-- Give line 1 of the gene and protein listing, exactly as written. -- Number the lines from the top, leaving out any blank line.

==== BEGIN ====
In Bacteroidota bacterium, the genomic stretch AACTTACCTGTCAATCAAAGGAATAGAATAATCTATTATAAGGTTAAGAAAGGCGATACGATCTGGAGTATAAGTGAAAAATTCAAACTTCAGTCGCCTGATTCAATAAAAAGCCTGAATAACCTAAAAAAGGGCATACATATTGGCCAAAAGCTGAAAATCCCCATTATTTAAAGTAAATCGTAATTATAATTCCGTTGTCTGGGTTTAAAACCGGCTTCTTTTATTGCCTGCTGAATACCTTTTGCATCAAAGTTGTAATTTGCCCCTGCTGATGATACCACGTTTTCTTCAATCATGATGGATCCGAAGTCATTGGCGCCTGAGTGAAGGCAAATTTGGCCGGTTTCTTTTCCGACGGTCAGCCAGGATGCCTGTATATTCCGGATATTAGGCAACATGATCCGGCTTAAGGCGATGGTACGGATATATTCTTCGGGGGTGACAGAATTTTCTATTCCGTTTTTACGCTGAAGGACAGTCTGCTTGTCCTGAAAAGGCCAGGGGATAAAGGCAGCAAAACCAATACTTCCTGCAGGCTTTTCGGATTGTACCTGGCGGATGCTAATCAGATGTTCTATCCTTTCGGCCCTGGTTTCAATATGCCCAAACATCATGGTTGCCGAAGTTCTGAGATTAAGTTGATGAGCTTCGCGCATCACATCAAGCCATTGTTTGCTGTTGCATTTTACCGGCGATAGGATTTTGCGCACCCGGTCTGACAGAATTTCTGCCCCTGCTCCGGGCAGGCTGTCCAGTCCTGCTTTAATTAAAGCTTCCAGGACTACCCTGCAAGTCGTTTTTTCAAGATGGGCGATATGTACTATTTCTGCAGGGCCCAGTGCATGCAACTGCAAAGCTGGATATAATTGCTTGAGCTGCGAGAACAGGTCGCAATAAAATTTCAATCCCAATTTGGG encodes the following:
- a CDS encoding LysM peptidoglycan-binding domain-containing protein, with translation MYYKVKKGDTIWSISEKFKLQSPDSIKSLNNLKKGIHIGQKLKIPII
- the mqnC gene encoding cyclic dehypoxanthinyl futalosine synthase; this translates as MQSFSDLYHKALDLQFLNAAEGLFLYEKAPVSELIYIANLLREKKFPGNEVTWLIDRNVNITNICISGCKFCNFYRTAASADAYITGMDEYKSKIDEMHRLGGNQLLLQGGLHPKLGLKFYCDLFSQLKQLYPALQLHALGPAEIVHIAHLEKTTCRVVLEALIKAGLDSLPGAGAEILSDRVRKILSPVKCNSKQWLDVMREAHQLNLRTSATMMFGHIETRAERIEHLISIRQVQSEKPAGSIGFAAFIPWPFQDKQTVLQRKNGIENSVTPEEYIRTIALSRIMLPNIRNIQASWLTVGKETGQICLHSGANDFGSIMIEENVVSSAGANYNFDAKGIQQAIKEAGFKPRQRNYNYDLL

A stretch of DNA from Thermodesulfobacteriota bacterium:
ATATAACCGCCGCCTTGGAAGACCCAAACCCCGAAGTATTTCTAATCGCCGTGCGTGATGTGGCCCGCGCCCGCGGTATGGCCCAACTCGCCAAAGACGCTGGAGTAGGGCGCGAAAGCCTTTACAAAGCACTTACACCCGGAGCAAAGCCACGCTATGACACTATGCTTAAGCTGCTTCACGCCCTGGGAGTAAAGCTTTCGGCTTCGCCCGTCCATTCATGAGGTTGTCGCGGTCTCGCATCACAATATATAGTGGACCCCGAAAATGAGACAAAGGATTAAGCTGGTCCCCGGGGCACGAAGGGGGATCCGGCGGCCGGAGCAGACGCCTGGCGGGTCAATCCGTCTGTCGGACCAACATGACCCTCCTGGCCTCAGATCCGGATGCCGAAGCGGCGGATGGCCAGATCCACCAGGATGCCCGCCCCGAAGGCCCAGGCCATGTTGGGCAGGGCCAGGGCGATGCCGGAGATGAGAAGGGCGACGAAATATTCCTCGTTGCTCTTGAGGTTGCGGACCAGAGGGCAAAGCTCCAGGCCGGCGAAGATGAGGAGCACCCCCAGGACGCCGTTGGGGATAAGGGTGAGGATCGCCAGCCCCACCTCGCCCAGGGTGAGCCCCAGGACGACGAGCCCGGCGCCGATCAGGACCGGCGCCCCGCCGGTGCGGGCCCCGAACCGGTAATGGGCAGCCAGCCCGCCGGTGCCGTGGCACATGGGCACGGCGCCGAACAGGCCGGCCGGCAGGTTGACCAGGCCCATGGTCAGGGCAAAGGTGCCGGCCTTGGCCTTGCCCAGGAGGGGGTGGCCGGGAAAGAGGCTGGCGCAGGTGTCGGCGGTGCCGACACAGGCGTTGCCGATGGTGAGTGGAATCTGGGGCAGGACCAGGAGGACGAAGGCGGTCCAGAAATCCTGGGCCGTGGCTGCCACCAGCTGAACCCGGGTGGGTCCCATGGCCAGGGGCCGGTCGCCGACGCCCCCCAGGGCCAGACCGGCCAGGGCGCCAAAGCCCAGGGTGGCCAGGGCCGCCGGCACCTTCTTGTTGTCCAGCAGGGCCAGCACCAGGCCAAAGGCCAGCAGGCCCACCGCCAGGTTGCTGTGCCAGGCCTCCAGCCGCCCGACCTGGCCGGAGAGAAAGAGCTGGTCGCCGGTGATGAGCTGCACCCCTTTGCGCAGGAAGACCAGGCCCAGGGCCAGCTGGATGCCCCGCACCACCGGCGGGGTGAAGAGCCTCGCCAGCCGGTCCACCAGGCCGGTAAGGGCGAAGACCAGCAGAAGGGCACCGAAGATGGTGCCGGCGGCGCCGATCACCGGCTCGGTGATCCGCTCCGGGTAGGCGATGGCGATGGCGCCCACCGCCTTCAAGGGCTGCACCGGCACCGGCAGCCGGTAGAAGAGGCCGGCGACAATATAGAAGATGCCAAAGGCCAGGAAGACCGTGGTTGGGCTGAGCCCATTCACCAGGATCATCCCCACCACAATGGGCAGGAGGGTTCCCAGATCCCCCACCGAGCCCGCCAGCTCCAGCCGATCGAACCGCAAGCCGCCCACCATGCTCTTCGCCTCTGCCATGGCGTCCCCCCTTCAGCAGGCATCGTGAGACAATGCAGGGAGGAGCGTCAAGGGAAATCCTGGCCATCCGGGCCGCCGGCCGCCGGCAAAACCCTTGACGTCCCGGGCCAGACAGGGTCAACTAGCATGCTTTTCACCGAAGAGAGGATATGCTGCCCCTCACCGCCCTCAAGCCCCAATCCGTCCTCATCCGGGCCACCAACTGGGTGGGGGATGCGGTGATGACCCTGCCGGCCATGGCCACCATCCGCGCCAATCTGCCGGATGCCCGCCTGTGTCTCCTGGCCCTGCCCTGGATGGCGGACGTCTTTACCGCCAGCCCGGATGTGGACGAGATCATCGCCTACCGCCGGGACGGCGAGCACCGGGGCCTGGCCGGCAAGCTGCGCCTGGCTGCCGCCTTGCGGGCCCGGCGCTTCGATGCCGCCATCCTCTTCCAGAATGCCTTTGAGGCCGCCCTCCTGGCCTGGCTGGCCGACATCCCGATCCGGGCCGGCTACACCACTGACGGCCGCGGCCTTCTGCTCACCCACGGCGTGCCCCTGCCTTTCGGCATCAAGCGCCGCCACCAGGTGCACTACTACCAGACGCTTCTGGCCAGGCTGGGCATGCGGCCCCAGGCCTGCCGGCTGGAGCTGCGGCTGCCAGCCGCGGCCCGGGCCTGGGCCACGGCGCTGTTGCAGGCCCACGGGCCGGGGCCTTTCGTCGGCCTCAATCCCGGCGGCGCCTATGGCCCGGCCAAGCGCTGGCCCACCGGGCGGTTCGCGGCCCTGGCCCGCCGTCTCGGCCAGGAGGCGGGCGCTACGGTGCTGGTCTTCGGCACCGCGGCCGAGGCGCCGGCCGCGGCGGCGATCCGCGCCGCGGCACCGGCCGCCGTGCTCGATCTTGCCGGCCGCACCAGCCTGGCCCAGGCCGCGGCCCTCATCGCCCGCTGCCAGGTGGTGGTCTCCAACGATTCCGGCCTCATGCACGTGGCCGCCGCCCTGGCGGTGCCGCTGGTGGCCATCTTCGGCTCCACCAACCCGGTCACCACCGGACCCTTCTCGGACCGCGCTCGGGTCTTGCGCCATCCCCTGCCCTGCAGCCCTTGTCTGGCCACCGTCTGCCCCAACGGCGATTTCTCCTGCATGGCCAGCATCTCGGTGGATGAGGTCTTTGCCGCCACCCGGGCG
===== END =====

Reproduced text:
In Bacteroidota bacterium, the genomic stretch AACTTACCTGTCAATCAAAGGAATAGAATAATCTATTATAAGGTTAAGAAAGGCGATACGATCTGGAGTATAAGTGAAAAATTCAAACTTCAGTCGCCTGATTCAATAAAAAGCCTGAATAACCTAAAAAAGGGCATACATATTGGCCAAAAGCTGAAAATCCCCATTATTTAAAGTAAATCGTAATTATAATTCCGTTGTCTGGGTTTAAAACCGGCTTCTTTTATTGCCTGCTGAATACCTTTTGCATCAAAGTTGTAATTTGCCCCTGCTGATGATACCACGTTTTCTTCAATCATGATGGATCCGAAGTCATTGGCGCCTGAGTGAAGGCAAATTTGGCCGGTTTCTTTTCCGACGGTCAGCCAGGATGCCTGTATATTCCGGATATTAGGCAACATGATCCGGCTTAAGGCGATGGTACGGATATATTCTTCGGGGGTGACAGAATTTTCTATTCCGTTTTTACGCTGAAGGACAGTCTGCTTGTCCTGAAAAGGCCAGGGGATAAAGGCAGCAAAACCAATACTTCCTGCAGGCTTTTCGGATTGTACCTGGCGGATGCTAATCAGATGTTCTATCCTTTCGGCCCTGGTTTCAATATGCCCAAACATCATGGTTGCCGAAGTTCTGAGATTAAGTTGATGAGCTTCGCGCATCACATCAAGCCATTGTTTGCTGTTGCATTTTACCGGCGATAGGATTTTGCGCACCCGGTCTGACAGAATTTCTGCCCCTGCTCCGGGCAGGCTGTCCAGTCCTGCTTTAATTAAAGCTTCCAGGACTACCCTGCAAGTCGTTTTTTCAAGATGGGCGATATGTACTATTTCTGCAGGGCCCAGTGCATGCAACTGCAAAGCTGGATATAATTGCTTGAGCTGCGAGAACAGGTCGCAATAAAATTTCAATCCCAATTTGGG encodes the following: